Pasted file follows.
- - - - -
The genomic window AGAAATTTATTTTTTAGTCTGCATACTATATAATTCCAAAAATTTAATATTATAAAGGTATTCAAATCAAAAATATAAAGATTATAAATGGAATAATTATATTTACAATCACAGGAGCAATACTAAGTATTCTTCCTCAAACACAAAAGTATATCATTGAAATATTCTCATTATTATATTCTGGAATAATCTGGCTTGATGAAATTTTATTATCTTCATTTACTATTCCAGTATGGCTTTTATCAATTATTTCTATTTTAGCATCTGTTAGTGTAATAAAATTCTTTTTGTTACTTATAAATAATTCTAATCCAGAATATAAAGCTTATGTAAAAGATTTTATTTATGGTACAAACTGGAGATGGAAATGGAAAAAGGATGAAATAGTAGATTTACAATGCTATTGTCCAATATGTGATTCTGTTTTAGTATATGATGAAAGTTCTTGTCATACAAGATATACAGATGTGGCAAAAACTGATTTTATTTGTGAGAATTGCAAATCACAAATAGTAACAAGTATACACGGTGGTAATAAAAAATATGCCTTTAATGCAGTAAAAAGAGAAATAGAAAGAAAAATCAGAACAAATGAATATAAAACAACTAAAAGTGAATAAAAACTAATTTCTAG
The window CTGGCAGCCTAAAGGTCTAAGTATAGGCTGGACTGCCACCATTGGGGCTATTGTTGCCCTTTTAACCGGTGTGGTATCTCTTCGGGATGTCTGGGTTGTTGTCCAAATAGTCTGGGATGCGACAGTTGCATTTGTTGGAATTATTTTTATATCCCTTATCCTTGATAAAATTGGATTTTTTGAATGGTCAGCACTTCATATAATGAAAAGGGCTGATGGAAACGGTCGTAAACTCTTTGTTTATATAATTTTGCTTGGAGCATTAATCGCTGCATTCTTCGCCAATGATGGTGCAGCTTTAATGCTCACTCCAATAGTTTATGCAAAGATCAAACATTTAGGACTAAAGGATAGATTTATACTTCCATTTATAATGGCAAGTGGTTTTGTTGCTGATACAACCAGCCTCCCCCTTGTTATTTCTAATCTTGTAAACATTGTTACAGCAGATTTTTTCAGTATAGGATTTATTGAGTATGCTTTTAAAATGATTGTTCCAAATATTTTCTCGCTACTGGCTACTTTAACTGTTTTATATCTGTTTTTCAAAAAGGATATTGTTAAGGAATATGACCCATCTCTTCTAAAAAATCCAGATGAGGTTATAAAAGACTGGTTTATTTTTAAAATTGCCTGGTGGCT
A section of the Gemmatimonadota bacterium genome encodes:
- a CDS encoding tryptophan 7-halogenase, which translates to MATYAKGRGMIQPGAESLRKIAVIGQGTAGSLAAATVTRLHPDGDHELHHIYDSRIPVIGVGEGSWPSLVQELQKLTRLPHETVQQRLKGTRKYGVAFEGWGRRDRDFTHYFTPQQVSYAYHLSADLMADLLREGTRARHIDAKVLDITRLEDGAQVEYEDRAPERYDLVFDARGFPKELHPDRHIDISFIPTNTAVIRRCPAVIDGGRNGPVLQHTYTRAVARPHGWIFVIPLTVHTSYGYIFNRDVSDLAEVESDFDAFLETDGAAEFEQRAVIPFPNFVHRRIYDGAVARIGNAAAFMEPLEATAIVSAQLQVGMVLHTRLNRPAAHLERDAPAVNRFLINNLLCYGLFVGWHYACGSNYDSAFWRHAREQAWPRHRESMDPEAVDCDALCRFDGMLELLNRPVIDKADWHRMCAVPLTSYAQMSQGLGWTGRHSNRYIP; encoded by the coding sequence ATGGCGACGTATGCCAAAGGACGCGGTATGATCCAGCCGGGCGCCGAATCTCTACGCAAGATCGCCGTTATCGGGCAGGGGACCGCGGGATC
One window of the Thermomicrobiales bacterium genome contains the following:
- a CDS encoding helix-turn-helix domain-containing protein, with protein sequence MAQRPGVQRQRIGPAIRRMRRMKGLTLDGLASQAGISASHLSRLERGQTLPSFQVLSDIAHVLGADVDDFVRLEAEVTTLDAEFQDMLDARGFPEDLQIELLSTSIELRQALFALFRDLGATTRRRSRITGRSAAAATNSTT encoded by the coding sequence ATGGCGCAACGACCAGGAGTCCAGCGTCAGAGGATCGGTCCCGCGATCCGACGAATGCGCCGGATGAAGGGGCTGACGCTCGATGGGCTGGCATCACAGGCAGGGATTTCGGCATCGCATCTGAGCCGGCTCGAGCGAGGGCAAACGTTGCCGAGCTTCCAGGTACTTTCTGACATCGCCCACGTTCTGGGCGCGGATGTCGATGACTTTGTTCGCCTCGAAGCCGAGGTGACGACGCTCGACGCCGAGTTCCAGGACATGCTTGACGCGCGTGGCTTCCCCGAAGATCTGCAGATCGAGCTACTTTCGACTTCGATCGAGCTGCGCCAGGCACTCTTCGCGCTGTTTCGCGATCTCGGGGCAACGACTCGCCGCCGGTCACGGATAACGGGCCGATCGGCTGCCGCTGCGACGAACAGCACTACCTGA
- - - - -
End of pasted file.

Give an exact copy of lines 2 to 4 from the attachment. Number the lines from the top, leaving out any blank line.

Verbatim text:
The window CTGGCAGCCTAAAGGTCTAAGTATAGGCTGGACTGCCACCATTGGGGCTATTGTTGCCCTTTTAACCGGTGTGGTATCTCTTCGGGATGTCTGGGTTGTTGTCCAAATAGTCTGGGATGCGACAGTTGCATTTGTTGGAATTATTTTTATATCCCTTATCCTTGATAAAATTGGATTTTTTGAATGGTCAGCACTTCATATAATGAAAAGGGCTGATGGAAACGGTCGTAAACTCTTTGTTTATATAATTTTGCTTGGAGCATTAATCGCTGCATTCTTCGCCAATGATGGTGCAGCTTTAATGCTCACTCCAATAGTTTATGCAAAGATCAAACATTTAGGACTAAAGGATAGATTTATACTTCCATTTATAATGGCAAGTGGTTTTGTTGCTGATACAACCAGCCTCCCCCTTGTTATTTCTAATCTTGTAAACATTGTTACAGCAGATTTTTTCAGTATAGGATTTATTGAGTATGCTTTTAAAATGATTGTTCCAAATATTTTCTCGCTACTGGCTACTTTAACTGTTTTATATCTGTTTTTCAAAAAGGATATTGTTAAGGAATATGACCCATCTCTTCTAAAAAATCCAGATGAGGTTATAAAAGACTGGTTTATTTTTAAAATTGCCTGGTGGCT
A section of the Gemmatimonadota bacterium genome encodes:
- a CDS encoding tryptophan 7-halogenase, which translates to MATYAKGRGMIQPGAESLRKIAVIGQGTAGSLAAATVTRLHPDGDHELHHIYDSRIPVIGVGEGSWPSLVQELQKLTRLPHETVQQRLKGTRKYGVAFEGWGRRDRDFTHYFTPQQVSYAYHLSADLMADLLREGTRARHIDAKVLDITRLEDGAQVEYEDRAPERYDLVFDARGFPKELHPDRHIDISFIPTNTAVIRRCPAVIDGGRNGPVLQHTYTRAVARPHGWIFVIPLTVHTSYGYIFNRDVSDLAEVESDFDAFLETDGAAEFEQRAVIPFPNFVHRRIYDGAVARIGNAAAFMEPLEATAIVSAQLQVGMVLHTRLNRPAAHLERDAPAVNRFLINNLLCYGLFVGWHYACGSNYDSAFWRHAREQAWPRHRESMDPEAVDCDALCRFDGMLELLNRPVIDKADWHRMCAVPLTSYAQMSQGLGWTGRHSNRYIP; encoded by the coding sequence ATGGCGACGTATGCCAAAGGACGCGGTATGATCCAGCCGGGCGCCGAATCTCTACGCAAGATCGCCGTTATCGGGCAGGGGACCGCGGGATC